Draining the swampdotmulti.gif (1653 bytes)Summer 2018. The Langhe region in northern Italy, then Virginia, then Wisconsin. The summer began with a ten-day sightseeing visit in mid-May to the beautiful Langhe area of the Italian region of Piemonte, with stops in Alba, Saluzzo, Savigliano, Fossano, and Asti, along with a large number of castles. Then the seasonal journey back to the USA, this time with a five-day stop-off on the Delmarva Peninsula with old friends and another five days househunting in Charlottesville and Staunton. Back to the Wisconsin Northwoods in late June for the now-annual frolicking on the lake, and finally a last stop in Staunton, Virginia, before coming home in mid-September.

Ups and Downsdotmulti.gif (1653 bytes)Winter 2017-2018. In the awful Year of Trump (hopefully the last one). Autumn got off to a good start in early October, for Alison's and Mark's visit from Hawaii, with some hiking around the 19th century alpine hotel of Rosenlaui, in the region of the Eiger north wall. Later in the month, we wedged in a visit to Lisbon, Portugal, and the nearby attractions. In mid-December we devoted a few weeks to San Marino [photo left] and other scenic wonders in the Marche and Emilia-Romagna regions of Italy, including Ferrara, Rimini, Cesena, and finally Vogogna on the road home. After some good snowshoeing in mid-winter, in February we visited various spots in Lombardy, based in Lodi with side trips to the Brera in Milan, Crema, and Como. Some more good spring snowshoeing, and finally a good start for the summer with a mid-May trip to the Langhe area southeast of Torino, with its beautiful hills mostly topped by castles.

More Recent Events, 1995-2021

Special Features

Collections of various kinds of things, in no particular order and of varying degrees of potential interest, placed here from time to time in the public interest

Jura farms in winterFarms of the Jura. A photo series on the communal farms of the Swiss Jura mountains in the dead of winter -- growing like Topsy, some 75 or 80 wintry farms up now, and only one taken down because of a private-property owner's concerns about increased littering on the premises.

Holes of Mind the step! the Jura. The Swiss Jura, in the Mont Tendre region, is made largely of limestone and in many places has washed out in dark holes and chimneys small, medium-sized, and frequently gigantic. There's great sport to be had in seeking them out in the snow, darting up close for a snapshot, and backpedaling frantically, giggling in triumph. The Grand Search for Holes. [gazing in fascination into a hole, photo right]

Snowshoeing in the Jura. Rudimentary lessons on how to go about enjoying this popular winter sport, and also on how not to.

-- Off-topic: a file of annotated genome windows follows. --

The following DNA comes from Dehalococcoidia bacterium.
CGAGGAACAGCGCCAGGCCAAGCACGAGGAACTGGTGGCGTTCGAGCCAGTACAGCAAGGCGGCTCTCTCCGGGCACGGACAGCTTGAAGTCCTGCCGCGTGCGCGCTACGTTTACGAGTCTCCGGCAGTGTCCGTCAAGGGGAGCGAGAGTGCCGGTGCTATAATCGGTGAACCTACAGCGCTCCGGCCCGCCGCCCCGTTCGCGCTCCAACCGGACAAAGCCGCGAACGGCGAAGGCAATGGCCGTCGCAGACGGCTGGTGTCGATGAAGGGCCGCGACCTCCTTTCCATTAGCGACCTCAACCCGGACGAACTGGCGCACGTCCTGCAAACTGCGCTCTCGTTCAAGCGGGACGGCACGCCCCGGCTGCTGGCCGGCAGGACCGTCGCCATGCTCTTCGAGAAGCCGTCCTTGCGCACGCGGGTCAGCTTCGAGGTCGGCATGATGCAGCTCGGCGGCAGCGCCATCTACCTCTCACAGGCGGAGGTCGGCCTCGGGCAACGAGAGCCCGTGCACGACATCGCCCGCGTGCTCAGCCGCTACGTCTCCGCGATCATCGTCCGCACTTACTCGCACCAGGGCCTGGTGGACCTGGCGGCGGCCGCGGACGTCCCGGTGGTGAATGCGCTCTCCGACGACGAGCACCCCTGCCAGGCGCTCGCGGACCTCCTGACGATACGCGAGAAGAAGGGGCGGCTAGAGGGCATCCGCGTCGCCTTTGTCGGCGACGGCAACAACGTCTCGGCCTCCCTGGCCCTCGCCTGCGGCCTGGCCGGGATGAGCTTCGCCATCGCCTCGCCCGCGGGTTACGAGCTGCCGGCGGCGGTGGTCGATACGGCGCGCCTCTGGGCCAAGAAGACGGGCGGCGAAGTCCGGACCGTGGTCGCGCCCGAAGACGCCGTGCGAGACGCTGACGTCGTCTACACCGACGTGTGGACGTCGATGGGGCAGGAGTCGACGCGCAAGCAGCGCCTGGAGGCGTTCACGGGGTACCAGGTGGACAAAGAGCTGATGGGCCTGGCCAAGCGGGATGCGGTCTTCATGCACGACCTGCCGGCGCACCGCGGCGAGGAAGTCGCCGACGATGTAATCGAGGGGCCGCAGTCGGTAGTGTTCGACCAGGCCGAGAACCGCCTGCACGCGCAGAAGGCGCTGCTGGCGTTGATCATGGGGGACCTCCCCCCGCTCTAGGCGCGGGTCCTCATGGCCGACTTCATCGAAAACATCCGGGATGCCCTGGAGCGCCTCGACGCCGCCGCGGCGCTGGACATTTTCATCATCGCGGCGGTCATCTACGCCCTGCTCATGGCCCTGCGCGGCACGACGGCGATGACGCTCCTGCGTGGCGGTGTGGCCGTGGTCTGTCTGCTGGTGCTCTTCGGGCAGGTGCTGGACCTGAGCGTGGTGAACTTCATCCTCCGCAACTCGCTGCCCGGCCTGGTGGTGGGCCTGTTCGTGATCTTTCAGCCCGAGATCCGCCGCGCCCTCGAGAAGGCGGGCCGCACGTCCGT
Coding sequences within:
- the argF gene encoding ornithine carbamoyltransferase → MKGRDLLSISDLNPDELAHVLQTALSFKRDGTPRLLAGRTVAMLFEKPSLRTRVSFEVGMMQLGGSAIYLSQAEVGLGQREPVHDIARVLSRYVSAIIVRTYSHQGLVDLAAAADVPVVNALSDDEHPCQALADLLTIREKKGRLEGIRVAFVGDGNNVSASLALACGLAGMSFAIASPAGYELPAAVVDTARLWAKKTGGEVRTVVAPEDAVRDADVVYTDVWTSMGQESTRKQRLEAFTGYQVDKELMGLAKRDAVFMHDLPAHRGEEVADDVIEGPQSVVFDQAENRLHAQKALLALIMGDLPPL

Swiss towns and villages (some of which we've dwelt in). Right here.

All aboard!Tourist trains of Europe. Spotting the ubiquitous Dotto Trains from Italy, and the more elusive Tschu-Tschu trains from Germany, in the fashionable tourist destinations all over Europe. Clang clang.

Steamships of Lake Geneva (Lac Léman). The fleet of eight "Belle Epoque" lake steamers and assorted other vessels, on Lake Geneva and selected other lakes elsewhere. Climb aboard.

Little bundles of attitudeForest refuges of the Jura. Photos and descriptions of a bunch of little one-room huts stuck out in the forest, good to memorize in case you twist your knee someday out there whilst hiking along dreaming of your future career triumphs and not watching where you're going. Crawl in here.

Cats with character. Melvin the Doge (b. 10/2016), subsequently joined by Choupette (b. 11/2018), vying playfully for dominance. Here they come!

Some running pix, from back in the day. A few world relay records, half a century ago, and assorted other sporty escapades. Huff puff.

Prepare for the worstCollectibles: Odds and Ends. Photos of various things we thought were pretty funny at the time, like Beheadings, Martyr-Saints, Nursing Madonna, The Twelve Mile StareFunny Baby Jesus, Last Supper Menu, Kristin & the Lions, Penitential Mary Magdalene, and Joachim Beuckelaer. Maybe good for a laugh.

Various travels. Despite exceptionally strong instincts towards gazing for long hours off the balcony at Swiss scenic vistas with a chilled bottle of beer firmly in hand, from time to time Mr Peck has been gratefully dragged away to other venues. Selected travels and visits since about 1980.

Physiognomy (Herr Peck's and a few others). An essay on faces and what they sometimes reveal or don't. (And Kristin's as well.)

Something else

Castle-Come-DownBig story. Castle-Come-Down - faith and doubt in the time of Queen Elizabeth I. Rather a lengthy tale of nasty court politics in England in the 1570s and 1580s and, in France, espionage, murder, and general mayhem in aid of Mary Queen of Scots and/or the Spanish Armada. It's a "true story", too, or meant to be, sort of. Illustrations included in the Web version (not in the 1.7mb PDF). Advance to the index page (no credit cards or adult authentication required).

DerborenceSlightly smaller but still pretty big story. Derborence - a new translation (by Dwight) of Charles-Ferdinand Ramuz's classic tale (1934) of peasant life in the Swiss Alps in the 18th century, when the back half of the Diablerets mountains fell off and buried all of the summer high-mountain livestock grazers -- but, months later, one of them came home! And then went back! The great plan was to illustrate the story with lots of evocative photos of the place today, but for the moment the haunting Ramuzian prose will have to suffice. This is a must read for all sentimental mountaineers, nostalgic peasants, and unashamed poetical spirits who admire family values and ghostlike apparitions. Advance to the Intro page.

ccd-leicesterhead1.jpg (9571 bytes)Quite a few more stories, some perhaps semi-true. Robert Dudley (1532?-1588), Earl of Leicester and Queen Elizabeth's long-time favorite, was the subject of scandal from the very beginnings of the Elizabethan era in England (1558-1603). Study of the black legends surrounding his life, times, and putative crimes provides insights into the political, social, religious, and administrative history of Britain and lots and lots of furtive and ribald fun. Mr Peck spent many pleasant hours pursuing these matters and writing up his results, quite a few years ago, and somewhat later, scanning them and posting them all here. At least all of them that can still be found under piles of NYRBs and behind the sofa cushions. Here is a menu of 16th century diatribes, libels, and screeds, parental guidance encouraged for some of them.

  Q.: Do you know why you're here?
A.: No, I'm afraid not.
Q.: Well, do you have any questions then?
A.: No. Can't really think of any.

Dwight Peck
Last updated, 5 December 2021

The view from home, 2014-February 2019

The view from home, March 2019 -